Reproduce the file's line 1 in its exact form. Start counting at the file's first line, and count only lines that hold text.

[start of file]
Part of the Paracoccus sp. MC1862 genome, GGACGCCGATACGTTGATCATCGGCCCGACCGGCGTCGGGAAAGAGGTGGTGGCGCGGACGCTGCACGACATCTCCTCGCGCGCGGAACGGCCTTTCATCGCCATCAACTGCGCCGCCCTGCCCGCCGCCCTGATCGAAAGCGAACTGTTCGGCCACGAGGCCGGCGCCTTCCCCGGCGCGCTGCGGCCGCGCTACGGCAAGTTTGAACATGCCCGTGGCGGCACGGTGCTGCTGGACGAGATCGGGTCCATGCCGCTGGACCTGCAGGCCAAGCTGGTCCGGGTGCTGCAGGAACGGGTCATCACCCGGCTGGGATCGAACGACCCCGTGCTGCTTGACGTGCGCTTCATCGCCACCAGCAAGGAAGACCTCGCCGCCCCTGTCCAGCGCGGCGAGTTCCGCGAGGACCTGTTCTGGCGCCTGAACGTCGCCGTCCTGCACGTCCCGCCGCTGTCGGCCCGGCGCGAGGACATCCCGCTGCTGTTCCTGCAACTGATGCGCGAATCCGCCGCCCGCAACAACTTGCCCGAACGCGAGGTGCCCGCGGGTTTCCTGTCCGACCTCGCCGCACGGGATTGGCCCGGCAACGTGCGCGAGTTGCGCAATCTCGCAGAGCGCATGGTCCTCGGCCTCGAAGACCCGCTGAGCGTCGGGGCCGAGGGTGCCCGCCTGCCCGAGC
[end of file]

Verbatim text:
Part of the Paracoccus sp. MC1862 genome, GGACGCCGATACGTTGATCATCGGCCCGACCGGCGTCGGGAAAGAGGTGGTGGCGCGGACGCTGCACGACATCTCCTCGCGCGCGGAACGGCCTTTCATCGCCATCAACTGCGCCGCCCTGCCCGCCGCCCTGATCGAAAGCGAACTGTTCGGCCACGAGGCCGGCGCCTTCCCCGGCGCGCTGCGGCCGCGCTACGGCAAGTTTGAACATGCCCGTGGCGGCACGGTGCTGCTGGACGAGATCGGGTCCATGCCGCTGGACCTGCAGGCCAAGCTGGTCCGGGTGCTGCAGGAACGGGTCATCACCCGGCTGGGATCGAACGACCCCGTGCTGCTTGACGTGCGCTTCATCGCCACCAGCAAGGAAGACCTCGCCGCCCCTGTCCAGCGCGGCGAGTTCCGCGAGGACCTGTTCTGGCGCCTGAACGTCGCCGTCCTGCACGTCCCGCCGCTGTCGGCCCGGCGCGAGGACATCCCGCTGCTGTTCCTGCAACTGATGCGCGAATCCGCCGCCCGCAACAACTTGCCCGAACGCGAGGTGCCCGCGGGTTTCCTGTCCGACCTCGCCGCACGGGATTGGCCCGGCAACGTGCGCGAGTTGCGCAATCTCGCAGAGCGCATGGTCCTCGGCCTCGAAGACCCGCTGAGCGTCGGGGCCGAGGGTGCCCGCCTGCCCGAGC